Historical misrepresentation in science: The case of fetal alcohol syndrome

Ivan A. Shibley, Sam N. Pennington

Research output: Contribution to journalArticlepeer-review

3 Scopus citations


The history of the fetal alcohol syndrome (FAS) provides a microcosm in which to explore the larger ramifications of historical citations in biomedical publications. Though some historical references such as Biblical writings may hint at a rudimentary understanding of the relationship between maternal drinking and fetal development, no definitive case can be made for an understanding of FAS dating back hundreds of years. Authors who claim an impressive history for FAS misrepresent that history. The modern history of FAS raises a question concerning citations of original discoveries. The first paper describing ethanol-induced damage to the fetus appeared in 1968 yet most researchers cite one of two papers from 1973. Both ancient citations and modern references to original discoveries pose difficult questions for the scientist. Both dilemmas may be solved by a better reading of the literature and a more judicious wording when writing about history.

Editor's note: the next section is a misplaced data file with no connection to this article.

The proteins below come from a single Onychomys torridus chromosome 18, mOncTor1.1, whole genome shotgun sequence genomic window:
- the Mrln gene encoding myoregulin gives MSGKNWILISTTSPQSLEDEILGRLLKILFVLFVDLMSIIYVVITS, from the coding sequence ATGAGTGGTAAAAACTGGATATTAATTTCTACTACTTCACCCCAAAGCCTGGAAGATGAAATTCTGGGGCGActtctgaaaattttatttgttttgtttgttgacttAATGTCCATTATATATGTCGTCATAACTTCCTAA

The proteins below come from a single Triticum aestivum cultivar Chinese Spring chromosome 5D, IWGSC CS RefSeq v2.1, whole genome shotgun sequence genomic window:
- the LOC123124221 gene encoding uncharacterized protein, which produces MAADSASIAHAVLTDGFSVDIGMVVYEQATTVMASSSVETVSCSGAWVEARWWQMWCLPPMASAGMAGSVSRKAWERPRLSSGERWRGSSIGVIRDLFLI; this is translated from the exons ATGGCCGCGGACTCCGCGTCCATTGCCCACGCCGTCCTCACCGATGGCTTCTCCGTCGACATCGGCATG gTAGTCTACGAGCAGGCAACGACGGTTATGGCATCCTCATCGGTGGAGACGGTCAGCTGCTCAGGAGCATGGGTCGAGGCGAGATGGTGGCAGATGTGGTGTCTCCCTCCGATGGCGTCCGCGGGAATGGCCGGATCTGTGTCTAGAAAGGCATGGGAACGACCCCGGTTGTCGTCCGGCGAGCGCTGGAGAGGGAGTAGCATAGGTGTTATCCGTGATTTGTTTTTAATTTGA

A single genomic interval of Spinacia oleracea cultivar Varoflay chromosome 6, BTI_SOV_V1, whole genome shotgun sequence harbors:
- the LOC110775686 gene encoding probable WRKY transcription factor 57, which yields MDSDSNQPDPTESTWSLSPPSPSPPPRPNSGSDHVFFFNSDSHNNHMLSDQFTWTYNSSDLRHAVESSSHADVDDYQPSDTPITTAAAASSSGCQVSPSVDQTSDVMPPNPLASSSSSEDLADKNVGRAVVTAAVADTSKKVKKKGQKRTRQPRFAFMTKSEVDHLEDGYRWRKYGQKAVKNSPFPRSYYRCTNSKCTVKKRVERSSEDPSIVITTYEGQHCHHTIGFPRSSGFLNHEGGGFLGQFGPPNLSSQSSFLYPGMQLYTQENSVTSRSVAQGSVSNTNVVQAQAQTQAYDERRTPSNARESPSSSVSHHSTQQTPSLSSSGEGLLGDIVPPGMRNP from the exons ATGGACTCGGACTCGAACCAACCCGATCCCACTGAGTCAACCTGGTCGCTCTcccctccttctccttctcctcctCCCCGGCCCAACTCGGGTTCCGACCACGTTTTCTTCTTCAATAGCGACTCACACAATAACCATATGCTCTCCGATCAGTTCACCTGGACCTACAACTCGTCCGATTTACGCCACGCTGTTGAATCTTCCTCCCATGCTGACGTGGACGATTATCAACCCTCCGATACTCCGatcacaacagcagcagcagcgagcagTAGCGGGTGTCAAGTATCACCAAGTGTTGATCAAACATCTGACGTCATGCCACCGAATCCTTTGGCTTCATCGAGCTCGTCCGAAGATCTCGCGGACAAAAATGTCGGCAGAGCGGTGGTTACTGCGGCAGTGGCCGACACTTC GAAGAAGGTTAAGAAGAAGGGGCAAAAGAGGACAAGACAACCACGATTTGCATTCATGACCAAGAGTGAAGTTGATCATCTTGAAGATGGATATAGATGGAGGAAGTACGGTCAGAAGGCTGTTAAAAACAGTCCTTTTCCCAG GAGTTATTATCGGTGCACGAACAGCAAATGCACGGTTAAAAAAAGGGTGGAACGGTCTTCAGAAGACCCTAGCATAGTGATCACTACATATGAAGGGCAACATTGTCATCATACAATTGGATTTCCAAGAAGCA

Original languageEnglish (US)
Pages (from-to)427-435
Number of pages9
JournalScience and Engineering Ethics
Issue number4
StatePublished - Dec 1 1998

All Science Journal Classification (ASJC) codes

  • Issues, ethics and legal aspects
  • Health(social science)
  • Health Policy
  • Management of Technology and Innovation


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